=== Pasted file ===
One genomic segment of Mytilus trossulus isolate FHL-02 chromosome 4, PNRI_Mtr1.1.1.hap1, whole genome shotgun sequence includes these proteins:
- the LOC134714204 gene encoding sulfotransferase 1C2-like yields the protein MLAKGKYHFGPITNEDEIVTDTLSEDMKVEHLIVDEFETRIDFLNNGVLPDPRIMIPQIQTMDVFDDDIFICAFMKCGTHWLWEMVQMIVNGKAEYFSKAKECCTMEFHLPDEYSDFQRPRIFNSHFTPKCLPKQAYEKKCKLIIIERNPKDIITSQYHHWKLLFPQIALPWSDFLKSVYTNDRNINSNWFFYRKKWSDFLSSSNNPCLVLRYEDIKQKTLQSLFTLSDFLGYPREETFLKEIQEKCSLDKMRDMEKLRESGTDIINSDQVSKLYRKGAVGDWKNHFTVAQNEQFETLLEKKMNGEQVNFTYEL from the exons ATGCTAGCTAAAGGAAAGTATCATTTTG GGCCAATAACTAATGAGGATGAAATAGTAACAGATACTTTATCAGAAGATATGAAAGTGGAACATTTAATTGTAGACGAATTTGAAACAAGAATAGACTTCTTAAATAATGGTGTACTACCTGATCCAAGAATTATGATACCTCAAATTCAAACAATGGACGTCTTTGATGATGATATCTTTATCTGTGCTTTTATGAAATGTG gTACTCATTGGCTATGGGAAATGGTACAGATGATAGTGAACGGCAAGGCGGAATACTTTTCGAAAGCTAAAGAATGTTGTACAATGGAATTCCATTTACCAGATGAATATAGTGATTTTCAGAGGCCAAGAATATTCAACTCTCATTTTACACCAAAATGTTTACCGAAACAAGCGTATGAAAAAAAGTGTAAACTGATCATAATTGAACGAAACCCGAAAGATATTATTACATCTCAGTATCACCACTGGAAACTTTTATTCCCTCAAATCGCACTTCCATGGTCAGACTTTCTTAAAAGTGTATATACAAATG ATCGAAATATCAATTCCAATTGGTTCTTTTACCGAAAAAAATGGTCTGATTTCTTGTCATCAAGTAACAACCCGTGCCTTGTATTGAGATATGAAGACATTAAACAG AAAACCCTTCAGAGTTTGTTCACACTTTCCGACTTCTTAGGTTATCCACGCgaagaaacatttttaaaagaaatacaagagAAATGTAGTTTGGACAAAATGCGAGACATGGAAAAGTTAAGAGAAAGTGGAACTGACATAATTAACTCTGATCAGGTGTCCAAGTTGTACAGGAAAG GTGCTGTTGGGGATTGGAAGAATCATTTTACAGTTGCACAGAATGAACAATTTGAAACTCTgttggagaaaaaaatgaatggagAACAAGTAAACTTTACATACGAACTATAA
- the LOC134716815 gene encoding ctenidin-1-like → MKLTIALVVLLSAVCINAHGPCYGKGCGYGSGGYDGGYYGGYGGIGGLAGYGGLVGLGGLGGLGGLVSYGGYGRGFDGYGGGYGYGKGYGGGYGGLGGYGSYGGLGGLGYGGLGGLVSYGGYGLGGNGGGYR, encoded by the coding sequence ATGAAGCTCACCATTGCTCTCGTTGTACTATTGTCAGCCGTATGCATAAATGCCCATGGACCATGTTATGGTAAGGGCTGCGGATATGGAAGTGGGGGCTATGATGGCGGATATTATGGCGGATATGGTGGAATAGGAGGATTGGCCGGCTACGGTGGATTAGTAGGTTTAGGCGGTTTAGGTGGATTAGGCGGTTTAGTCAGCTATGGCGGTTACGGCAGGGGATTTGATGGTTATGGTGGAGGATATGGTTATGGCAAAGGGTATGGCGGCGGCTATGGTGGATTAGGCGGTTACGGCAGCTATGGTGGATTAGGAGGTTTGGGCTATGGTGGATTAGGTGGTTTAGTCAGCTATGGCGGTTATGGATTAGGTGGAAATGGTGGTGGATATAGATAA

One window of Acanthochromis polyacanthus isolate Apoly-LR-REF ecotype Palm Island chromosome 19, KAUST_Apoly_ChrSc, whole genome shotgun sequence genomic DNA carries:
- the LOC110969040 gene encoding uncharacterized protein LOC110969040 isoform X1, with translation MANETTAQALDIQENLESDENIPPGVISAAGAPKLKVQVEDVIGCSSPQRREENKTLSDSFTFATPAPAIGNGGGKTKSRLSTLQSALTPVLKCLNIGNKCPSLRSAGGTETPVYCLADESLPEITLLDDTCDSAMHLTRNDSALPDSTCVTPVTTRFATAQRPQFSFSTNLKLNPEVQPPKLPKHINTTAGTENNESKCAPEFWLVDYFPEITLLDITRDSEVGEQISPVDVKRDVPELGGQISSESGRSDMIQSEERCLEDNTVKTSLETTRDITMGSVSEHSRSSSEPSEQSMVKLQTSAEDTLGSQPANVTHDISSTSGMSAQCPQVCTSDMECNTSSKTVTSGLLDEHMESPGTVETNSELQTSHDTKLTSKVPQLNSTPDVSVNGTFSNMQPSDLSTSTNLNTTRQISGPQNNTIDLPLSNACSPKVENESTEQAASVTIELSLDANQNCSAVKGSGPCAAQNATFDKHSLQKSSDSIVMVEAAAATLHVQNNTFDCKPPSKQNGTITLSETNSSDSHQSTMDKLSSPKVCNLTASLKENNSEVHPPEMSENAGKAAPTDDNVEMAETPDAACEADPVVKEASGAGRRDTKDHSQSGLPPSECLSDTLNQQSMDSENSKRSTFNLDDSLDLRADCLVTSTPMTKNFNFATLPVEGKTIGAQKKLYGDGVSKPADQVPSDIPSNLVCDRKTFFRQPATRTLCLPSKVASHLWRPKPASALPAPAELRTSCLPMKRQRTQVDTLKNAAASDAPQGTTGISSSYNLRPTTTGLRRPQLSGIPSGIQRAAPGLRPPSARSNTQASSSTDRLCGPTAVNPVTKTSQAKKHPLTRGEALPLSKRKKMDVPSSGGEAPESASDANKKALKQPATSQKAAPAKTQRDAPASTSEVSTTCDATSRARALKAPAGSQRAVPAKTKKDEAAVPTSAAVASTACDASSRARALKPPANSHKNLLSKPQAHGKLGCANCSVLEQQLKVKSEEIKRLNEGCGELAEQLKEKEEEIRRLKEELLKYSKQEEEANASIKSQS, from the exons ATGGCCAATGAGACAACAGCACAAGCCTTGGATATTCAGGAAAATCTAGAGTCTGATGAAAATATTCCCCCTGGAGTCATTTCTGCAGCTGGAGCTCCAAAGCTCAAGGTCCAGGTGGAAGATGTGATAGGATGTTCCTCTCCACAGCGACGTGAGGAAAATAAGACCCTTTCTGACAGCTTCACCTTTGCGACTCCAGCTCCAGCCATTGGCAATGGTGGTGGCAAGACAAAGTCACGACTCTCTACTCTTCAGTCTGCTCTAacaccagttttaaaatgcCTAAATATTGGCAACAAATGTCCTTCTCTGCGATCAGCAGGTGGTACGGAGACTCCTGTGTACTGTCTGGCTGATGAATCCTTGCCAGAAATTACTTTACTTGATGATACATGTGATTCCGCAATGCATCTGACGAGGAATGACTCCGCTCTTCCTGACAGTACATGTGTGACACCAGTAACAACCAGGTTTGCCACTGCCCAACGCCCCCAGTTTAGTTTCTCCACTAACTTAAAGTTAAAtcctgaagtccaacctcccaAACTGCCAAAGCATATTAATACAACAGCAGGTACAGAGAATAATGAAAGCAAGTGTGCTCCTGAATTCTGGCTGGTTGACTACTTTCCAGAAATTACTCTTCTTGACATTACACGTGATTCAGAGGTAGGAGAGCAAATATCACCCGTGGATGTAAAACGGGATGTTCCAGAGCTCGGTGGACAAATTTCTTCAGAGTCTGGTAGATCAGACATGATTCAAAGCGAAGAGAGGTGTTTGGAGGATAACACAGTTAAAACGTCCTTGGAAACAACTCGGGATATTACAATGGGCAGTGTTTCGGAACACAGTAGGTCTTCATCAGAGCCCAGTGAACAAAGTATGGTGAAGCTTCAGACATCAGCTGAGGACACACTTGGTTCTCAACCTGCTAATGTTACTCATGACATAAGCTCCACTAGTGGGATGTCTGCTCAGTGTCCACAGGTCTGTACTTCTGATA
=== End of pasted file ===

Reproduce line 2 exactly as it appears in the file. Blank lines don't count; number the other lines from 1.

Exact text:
- the LOC134714204 gene encoding sulfotransferase 1C2-like yields the protein MLAKGKYHFGPITNEDEIVTDTLSEDMKVEHLIVDEFETRIDFLNNGVLPDPRIMIPQIQTMDVFDDDIFICAFMKCGTHWLWEMVQMIVNGKAEYFSKAKECCTMEFHLPDEYSDFQRPRIFNSHFTPKCLPKQAYEKKCKLIIIERNPKDIITSQYHHWKLLFPQIALPWSDFLKSVYTNDRNINSNWFFYRKKWSDFLSSSNNPCLVLRYEDIKQKTLQSLFTLSDFLGYPREETFLKEIQEKCSLDKMRDMEKLRESGTDIINSDQVSKLYRKGAVGDWKNHFTVAQNEQFETLLEKKMNGEQVNFTYEL from the exons ATGCTAGCTAAAGGAAAGTATCATTTTG GGCCAATAACTAATGAGGATGAAATAGTAACAGATACTTTATCAGAAGATATGAAAGTGGAACATTTAATTGTAGACGAATTTGAAACAAGAATAGACTTCTTAAATAATGGTGTACTACCTGATCCAAGAATTATGATACCTCAAATTCAAACAATGGACGTCTTTGATGATGATATCTTTATCTGTGCTTTTATGAAATGTG gTACTCATTGGCTATGGGAAATGGTACAGATGATAGTGAACGGCAAGGCGGAATACTTTTCGAAAGCTAAAGAATGTTGTACAATGGAATTCCATTTACCAGATGAATATAGTGATTTTCAGAGGCCAAGAATATTCAACTCTCATTTTACACCAAAATGTTTACCGAAACAAGCGTATGAAAAAAAGTGTAAACTGATCATAATTGAACGAAACCCGAAAGATATTATTACATCTCAGTATCACCACTGGAAACTTTTATTCCCTCAAATCGCACTTCCATGGTCAGACTTTCTTAAAAGTGTATATACAAATG ATCGAAATATCAATTCCAATTGGTTCTTTTACCGAAAAAAATGGTCTGATTTCTTGTCATCAAGTAACAACCCGTGCCTTGTATTGAGATATGAAGACATTAAACAG AAAACCCTTCAGAGTTTGTTCACACTTTCCGACTTCTTAGGTTATCCACGCgaagaaacatttttaaaagaaatacaagagAAATGTAGTTTGGACAAAATGCGAGACATGGAAAAGTTAAGAGAAAGTGGAACTGACATAATTAACTCTGATCAGGTGTCCAAGTTGTACAGGAAAG GTGCTGTTGGGGATTGGAAGAATCATTTTACAGTTGCACAGAATGAACAATTTGAAACTCTgttggagaaaaaaatgaatggagAACAAGTAAACTTTACATACGAACTATAA